Sponsored by Dirty Little Secret by Jennifer Ryan
That’s because it’s really a work of book cover art by Instagram artist @JohanDeckmann, who’s page is dedicated to taking the most relatable thoughts and ideas and printing them into fake book covers, which he shares with his nearly 85,000 followers.
His mock self-help titles are so relatable, it’s actually a crying shame they’re not real books (though they are printed on old books from antique stores).
The Khattak/Getty series comes as a beacon of hope amid the prevailing narrative of the other. “As a crime writer, I’m trying to tell stories that illuminate our common humanity, stories that demystify who Muslims are, what they believe and how they live,” Khan said. While right-wing populism demonises minorities and Muslims in particular, her writing breaks down this rhetoric. “In writing crime fiction that centres on identity – and how identity is a determinative factor in so many human rights abuses – I’m asking my readers to think about two things. Beginnings. And endings. It never begins with genocide, so it’s important to consider the trajectory of hate – not just its rhetoric, but its incremental, creeping policies. And then to ask, what is the endgame?”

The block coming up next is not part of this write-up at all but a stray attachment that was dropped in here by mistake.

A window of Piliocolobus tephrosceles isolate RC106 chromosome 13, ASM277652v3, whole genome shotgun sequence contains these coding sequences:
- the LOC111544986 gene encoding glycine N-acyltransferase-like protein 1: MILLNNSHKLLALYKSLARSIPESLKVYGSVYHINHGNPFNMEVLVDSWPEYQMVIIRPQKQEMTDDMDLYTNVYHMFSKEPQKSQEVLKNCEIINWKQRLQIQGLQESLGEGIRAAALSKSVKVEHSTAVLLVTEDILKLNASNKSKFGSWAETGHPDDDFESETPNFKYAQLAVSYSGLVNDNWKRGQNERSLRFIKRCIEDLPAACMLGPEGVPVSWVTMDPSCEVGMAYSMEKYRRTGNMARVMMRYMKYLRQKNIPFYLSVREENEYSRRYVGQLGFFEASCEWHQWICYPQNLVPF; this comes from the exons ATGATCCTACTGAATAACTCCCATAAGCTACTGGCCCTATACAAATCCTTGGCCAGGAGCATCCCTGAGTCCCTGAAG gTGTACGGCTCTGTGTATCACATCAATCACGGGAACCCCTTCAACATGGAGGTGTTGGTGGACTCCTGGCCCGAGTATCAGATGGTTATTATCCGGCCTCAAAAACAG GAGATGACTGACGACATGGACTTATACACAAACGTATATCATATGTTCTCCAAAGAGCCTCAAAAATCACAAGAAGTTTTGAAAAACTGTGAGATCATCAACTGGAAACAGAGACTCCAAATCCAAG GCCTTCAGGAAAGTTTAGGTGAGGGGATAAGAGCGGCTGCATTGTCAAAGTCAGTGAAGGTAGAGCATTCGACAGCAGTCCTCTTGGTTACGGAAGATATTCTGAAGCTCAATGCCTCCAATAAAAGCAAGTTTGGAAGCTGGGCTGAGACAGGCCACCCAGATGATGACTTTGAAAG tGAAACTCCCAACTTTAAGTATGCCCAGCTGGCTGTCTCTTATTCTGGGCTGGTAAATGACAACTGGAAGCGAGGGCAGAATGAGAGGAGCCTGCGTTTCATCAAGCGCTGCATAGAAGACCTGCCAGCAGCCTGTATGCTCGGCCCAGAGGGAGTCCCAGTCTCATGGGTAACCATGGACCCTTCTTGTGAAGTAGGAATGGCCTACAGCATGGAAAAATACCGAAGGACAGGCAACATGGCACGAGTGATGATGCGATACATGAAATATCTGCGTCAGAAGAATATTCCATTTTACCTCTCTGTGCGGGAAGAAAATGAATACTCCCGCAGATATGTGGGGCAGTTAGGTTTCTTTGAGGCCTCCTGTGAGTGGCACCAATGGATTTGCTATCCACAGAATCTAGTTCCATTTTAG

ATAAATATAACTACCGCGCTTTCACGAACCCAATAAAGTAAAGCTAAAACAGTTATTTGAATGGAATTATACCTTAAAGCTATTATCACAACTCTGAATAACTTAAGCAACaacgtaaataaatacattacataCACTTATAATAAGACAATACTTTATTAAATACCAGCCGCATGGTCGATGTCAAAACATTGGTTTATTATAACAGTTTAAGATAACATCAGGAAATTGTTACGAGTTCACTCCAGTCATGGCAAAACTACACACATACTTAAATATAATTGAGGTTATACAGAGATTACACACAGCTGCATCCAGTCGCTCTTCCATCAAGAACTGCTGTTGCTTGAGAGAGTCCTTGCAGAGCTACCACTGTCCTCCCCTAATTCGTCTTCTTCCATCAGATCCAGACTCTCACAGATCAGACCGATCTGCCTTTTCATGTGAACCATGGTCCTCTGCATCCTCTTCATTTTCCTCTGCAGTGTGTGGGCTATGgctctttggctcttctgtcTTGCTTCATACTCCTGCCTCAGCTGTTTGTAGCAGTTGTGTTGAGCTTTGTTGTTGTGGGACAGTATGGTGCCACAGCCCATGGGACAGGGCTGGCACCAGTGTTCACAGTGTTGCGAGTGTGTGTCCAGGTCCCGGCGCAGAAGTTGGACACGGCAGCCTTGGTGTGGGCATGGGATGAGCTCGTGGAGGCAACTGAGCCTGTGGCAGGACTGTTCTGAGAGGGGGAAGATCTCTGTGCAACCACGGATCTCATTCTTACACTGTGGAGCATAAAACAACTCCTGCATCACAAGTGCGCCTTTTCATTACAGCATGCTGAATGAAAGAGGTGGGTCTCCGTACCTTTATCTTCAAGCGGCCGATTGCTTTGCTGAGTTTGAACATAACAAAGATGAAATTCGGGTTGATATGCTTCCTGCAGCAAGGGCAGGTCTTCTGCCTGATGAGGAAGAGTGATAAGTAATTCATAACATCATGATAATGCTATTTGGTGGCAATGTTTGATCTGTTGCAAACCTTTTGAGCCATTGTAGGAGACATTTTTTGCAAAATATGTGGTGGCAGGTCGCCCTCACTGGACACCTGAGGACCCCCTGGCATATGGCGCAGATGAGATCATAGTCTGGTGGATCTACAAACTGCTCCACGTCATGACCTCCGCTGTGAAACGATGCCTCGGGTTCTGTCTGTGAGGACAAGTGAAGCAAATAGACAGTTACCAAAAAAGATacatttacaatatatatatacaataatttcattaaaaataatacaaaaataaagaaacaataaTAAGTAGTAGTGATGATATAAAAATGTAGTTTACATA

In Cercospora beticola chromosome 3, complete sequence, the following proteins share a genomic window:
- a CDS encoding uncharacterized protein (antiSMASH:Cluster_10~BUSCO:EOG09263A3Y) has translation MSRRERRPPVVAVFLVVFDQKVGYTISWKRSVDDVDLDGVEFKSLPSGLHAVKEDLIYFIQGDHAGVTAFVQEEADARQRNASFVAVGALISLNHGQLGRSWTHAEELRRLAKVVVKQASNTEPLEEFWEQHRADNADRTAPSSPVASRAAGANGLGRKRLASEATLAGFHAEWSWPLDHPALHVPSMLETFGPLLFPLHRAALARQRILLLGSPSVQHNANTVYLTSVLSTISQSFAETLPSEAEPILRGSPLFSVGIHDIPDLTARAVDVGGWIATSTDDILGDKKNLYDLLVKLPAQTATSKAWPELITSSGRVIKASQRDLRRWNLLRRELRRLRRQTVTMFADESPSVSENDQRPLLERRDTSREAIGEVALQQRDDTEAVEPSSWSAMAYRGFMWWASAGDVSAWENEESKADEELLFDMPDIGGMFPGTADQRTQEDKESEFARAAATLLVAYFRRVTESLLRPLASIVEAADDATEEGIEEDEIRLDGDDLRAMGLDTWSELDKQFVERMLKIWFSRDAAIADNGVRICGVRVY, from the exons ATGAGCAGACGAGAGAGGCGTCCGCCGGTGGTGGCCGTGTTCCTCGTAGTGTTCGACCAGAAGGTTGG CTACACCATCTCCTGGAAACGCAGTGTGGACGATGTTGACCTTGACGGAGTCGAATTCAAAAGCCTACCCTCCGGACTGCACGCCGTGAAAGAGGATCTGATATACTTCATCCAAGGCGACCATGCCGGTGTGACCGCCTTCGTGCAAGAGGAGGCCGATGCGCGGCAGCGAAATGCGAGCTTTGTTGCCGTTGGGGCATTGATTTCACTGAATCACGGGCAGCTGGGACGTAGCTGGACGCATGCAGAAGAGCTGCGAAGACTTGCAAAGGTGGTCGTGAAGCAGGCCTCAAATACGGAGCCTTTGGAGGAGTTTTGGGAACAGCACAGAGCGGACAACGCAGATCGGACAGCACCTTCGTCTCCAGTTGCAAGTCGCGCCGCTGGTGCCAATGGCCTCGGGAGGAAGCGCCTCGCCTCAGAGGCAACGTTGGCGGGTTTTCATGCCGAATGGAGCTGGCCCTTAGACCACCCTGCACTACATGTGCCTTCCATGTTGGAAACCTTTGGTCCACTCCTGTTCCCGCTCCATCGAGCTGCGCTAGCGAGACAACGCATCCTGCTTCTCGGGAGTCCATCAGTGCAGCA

While watching the new animated feature Spider-Man: Into the Spider-Verse – featuring Miles Morales’ big screen debut as the arachnid superhero – it’s reassuring to notice the subtle, yet transcendent details through which the creators ensured both parts of his cultural identity are present.
Miles (voiced by Shameik Moore), an Afro-Latino teen who lives in Brooklyn and first appeared in Marvel’s comics back in 2011, is the son of a Puerto Rican mother and an African-American father. The protagonist’s significance – when it comes to representation – cannot be overstated, making the fact that he and his mother (Rio Morales who’s voiced by Nuyorican actress Luna Lauren Velez) speak Spanish throughout the action-packed narrative truly momentous.